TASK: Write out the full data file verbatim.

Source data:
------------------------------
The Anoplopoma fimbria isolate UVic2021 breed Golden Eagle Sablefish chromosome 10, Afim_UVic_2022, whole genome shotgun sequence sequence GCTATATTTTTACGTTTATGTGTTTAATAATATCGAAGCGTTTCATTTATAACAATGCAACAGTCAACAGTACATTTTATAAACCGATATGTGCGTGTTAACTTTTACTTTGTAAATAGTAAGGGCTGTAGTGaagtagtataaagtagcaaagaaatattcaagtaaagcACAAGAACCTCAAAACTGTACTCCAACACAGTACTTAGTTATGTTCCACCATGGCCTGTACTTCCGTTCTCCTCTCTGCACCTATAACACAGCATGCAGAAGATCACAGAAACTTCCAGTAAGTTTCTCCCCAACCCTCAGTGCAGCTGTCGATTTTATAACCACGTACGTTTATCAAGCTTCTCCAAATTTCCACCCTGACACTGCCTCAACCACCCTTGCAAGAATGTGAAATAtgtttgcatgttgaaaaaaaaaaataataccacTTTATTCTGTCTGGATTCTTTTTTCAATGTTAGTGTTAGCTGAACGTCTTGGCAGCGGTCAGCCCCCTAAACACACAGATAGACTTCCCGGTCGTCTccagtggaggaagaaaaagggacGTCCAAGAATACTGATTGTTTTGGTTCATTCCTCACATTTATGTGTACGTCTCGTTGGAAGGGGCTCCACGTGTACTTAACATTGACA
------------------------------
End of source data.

The Anoplopoma fimbria isolate UVic2021 breed Golden Eagle Sablefish chromosome 10, Afim_UVic_2022, whole genome shotgun sequence sequence GCTATATTTTTACGTTTATGTGTTTAATAATATCGAAGCGTTTCATTTATAACAATGCAACAGTCAACAGTACATTTTATAAACCGATATGTGCGTGTTAACTTTTACTTTGTAAATAGTAAGGGCTGTAGTGaagtagtataaagtagcaaagaaatattcaagtaaagcACAAGAACCTCAAAACTGTACTCCAACACAGTACTTAGTTATGTTCCACCATGGCCTGTACTTCCGTTCTCCTCTCTGCACCTATAACACAGCATGCAGAAGATCACAGAAACTTCCAGTAAGTTTCTCCCCAACCCTCAGTGCAGCTGTCGATTTTATAACCACGTACGTTTATCAAGCTTCTCCAAATTTCCACCCTGACACTGCCTCAACCACCCTTGCAAGAATGTGAAATAtgtttgcatgttgaaaaaaaaaaataataccacTTTATTCTGTCTGGATTCTTTTTTCAATGTTAGTGTTAGCTGAACGTCTTGGCAGCGGTCAGCCCCCTAAACACACAGATAGACTTCCCGGTCGTCTccagtggaggaagaaaaagggacGTCCAAGAATACTGATTGTTTTGGTTCATTCCTCACATTTATGTGTACGTCTCGTTGGAAGGGGCTCCACGTGTACTTAACATTGACA